Abandoned by her mother at a young age, Molly Louvain is seen as no good, but she dreams of living respectably with her sweetheart Jimmy, who has promised to marry her. When Molly arrives at Jimmy's house to finally meet his mother she is informed that both Jimmy and his mother have been called out-of-town suddenly and that the dinner has been canceled. Heartbroken and carrying Jimmy's unborn child, Molly takes to the road with Nicky Grant, a small-time crook from her past. A couple years pass and she leaves her daughter in the care of another woman. One night Jimmy and his college pals visit the dance hall where Molly works as a hostess. Jimmy and Molly are happy to see one another and catch up on old times. Drunk and jealous, Nicky orders Molly and Jimmy into a car he has stolen. When the police spot the car, Nicky fires some shots and runs into an alley, hitting an officer before being wounded himself. Molly drives off in the car with Jimmy. With a cop dead, the entire city is on ...
Did You Know?
During her intense interview with police, Molly Louvain sarcastically suggests she is responsible for multiple crimes, including the death of "William Desmond Taylor." Taylor, a Hollywood director, was indeed murdered in 1921. The scandal rocked Hollywood. His unsolved death prompted Hollywood's self-imposed Production Code. She also says she killed "Rothstein". This would be Arnold Rothstein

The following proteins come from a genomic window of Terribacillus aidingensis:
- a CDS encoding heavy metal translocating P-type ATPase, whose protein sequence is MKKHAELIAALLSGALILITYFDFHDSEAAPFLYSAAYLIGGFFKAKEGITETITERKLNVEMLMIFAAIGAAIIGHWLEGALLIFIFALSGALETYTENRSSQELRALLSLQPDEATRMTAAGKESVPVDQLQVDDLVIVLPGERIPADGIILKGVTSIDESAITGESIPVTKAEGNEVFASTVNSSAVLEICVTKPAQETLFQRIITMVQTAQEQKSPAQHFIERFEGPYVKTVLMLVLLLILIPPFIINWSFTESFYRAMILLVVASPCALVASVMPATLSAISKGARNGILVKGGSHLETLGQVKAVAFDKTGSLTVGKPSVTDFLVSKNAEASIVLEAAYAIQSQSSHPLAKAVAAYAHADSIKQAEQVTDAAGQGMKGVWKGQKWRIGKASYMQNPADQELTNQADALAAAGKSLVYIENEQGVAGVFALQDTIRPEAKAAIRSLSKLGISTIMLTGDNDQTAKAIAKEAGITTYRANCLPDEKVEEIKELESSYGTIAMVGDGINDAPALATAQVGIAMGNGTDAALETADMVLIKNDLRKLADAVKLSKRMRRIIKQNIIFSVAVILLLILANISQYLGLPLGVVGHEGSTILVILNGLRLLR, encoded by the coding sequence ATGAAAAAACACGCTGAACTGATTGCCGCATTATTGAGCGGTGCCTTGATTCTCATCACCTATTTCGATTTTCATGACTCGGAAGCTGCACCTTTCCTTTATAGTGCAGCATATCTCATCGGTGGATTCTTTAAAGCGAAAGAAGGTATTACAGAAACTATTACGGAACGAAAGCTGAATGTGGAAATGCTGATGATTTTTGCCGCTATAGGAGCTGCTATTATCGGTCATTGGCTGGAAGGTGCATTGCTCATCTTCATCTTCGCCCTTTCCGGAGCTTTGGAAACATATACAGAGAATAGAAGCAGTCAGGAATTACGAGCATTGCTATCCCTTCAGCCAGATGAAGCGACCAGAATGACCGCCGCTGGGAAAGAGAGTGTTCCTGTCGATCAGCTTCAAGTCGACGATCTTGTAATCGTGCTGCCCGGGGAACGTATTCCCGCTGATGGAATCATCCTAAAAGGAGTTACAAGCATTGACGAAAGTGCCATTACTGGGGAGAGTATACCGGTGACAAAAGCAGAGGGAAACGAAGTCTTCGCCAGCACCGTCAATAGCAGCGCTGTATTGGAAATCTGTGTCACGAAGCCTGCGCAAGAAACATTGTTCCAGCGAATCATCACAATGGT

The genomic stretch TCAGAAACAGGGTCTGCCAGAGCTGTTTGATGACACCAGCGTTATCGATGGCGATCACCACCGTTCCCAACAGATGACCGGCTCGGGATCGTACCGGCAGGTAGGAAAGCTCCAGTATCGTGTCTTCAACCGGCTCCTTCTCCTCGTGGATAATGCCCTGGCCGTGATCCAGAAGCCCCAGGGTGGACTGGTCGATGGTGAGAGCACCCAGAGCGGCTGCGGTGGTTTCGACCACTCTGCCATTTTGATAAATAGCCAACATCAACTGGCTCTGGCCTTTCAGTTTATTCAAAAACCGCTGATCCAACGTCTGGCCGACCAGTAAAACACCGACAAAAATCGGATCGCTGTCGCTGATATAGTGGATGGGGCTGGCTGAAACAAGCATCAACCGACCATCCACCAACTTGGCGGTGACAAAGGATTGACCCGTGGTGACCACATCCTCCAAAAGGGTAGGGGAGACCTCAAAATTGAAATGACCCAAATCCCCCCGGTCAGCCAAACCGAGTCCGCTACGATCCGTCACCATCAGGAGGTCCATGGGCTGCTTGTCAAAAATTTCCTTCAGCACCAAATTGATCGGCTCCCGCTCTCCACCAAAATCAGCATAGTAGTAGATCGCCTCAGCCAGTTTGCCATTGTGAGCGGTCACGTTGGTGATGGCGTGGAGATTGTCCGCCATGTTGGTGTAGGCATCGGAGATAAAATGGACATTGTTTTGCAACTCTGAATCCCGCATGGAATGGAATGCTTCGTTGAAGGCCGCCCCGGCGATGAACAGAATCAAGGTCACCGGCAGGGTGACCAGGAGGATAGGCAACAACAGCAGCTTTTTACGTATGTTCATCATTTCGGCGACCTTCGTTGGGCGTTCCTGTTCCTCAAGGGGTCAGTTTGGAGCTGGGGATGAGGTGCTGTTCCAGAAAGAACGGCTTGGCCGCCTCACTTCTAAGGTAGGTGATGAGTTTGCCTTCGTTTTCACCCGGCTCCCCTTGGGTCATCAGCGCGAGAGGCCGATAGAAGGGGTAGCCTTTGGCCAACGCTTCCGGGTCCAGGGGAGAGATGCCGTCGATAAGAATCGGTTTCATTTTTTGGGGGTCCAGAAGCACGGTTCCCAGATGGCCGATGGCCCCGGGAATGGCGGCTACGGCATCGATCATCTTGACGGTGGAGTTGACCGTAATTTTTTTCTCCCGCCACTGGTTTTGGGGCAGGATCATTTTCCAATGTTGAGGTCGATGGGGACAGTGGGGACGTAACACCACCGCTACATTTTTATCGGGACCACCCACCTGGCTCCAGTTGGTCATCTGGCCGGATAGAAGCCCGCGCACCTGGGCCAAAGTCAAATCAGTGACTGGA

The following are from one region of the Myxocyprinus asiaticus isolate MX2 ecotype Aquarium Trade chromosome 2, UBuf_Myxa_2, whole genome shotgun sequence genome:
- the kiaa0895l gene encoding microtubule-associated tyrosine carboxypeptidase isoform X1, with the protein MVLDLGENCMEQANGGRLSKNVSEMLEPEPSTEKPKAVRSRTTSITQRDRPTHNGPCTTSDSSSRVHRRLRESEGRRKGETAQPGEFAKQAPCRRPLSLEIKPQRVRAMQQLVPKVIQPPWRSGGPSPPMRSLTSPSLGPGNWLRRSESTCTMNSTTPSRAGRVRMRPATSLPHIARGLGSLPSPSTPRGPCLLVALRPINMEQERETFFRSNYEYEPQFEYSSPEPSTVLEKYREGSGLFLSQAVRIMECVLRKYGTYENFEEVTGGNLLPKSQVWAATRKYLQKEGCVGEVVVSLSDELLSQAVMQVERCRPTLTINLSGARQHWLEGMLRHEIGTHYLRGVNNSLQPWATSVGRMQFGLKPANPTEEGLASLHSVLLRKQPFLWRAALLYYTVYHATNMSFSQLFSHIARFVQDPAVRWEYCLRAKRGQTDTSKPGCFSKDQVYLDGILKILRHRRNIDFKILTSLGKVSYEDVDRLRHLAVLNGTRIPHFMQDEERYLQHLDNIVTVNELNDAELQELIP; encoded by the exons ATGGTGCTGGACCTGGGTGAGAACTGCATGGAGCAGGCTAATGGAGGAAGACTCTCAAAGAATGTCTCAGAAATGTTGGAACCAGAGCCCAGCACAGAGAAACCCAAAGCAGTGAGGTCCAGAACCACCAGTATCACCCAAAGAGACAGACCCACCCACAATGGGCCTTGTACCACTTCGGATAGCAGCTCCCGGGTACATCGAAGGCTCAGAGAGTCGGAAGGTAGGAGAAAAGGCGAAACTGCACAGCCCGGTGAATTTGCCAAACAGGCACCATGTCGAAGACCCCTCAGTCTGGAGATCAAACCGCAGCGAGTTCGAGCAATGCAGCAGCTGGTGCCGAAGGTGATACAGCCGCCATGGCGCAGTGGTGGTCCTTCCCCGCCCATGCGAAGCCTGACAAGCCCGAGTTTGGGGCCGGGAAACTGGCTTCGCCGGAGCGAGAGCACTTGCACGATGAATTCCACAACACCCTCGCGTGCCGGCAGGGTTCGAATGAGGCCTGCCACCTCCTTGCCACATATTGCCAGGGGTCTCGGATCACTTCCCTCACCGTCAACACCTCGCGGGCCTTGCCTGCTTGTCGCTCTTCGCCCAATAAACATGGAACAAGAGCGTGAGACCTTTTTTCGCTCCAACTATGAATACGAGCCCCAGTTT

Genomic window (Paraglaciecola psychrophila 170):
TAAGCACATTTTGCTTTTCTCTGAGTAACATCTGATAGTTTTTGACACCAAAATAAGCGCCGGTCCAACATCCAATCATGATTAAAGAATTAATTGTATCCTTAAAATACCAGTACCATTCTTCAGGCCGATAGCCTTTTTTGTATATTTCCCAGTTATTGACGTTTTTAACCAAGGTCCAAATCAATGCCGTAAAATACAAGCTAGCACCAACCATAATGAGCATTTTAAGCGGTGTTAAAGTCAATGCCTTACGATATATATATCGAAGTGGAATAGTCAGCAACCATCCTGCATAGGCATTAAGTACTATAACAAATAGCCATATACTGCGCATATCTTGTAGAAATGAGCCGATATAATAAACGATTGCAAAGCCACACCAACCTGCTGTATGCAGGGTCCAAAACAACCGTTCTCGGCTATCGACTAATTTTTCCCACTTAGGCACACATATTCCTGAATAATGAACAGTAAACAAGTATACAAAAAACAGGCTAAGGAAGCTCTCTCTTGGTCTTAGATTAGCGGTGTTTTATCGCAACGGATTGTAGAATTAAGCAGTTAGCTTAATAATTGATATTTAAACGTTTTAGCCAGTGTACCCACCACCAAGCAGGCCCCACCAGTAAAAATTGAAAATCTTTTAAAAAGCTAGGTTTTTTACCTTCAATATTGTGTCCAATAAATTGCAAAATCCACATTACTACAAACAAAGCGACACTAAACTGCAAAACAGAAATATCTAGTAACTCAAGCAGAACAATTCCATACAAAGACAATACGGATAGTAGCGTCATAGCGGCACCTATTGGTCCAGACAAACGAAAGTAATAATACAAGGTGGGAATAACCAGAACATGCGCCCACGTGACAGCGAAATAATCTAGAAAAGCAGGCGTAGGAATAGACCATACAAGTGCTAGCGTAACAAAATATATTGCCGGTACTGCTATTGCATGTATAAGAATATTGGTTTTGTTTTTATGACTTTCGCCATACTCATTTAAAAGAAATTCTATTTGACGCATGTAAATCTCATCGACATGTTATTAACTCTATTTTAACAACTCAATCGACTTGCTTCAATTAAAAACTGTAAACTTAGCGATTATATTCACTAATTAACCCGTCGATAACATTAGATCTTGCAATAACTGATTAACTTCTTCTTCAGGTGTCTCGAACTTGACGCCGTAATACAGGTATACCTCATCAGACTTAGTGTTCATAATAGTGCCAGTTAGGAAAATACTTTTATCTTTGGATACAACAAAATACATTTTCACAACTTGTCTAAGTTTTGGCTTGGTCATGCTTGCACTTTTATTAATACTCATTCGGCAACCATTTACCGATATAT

, once head of organized crime in New York City. She says she kidnapped Dorothy Arnold - a wealthy socialite who disappeared in New York City on December 12, 1910 and whose case has never been solved. Finally she said she stole Charley Ross. This refers to the kidnapping of Charles Ross, a four year-old child on July 1, 1874 in Philadelphia. This was the first high-profile abduction for ransom case in the U.S. and was never solved. All of these cases would have been familiar to audiences of the day. See more
Molly enters the ladies' room with two bottles of peroxide and comes out a platinum blonde, with her hair rigidly set in rows of waves. Not unless a hair-waver and a dryer also happened to be in that ladies' room. See more
Do you think that double-crossing dame could have given me a phony number?
I thought you said you knew your types?
Sure I did, you're the same class - just one of the tinsel girls.
What do you mean "tinsel"?
Look swell on a Christmas tree but you can't stand up in the rain.
Music by Chauncey Olcott
and Ernest Ball
Lyrics by Rida Johnson Young
Played on a radio and sung by an unidentified tenor See more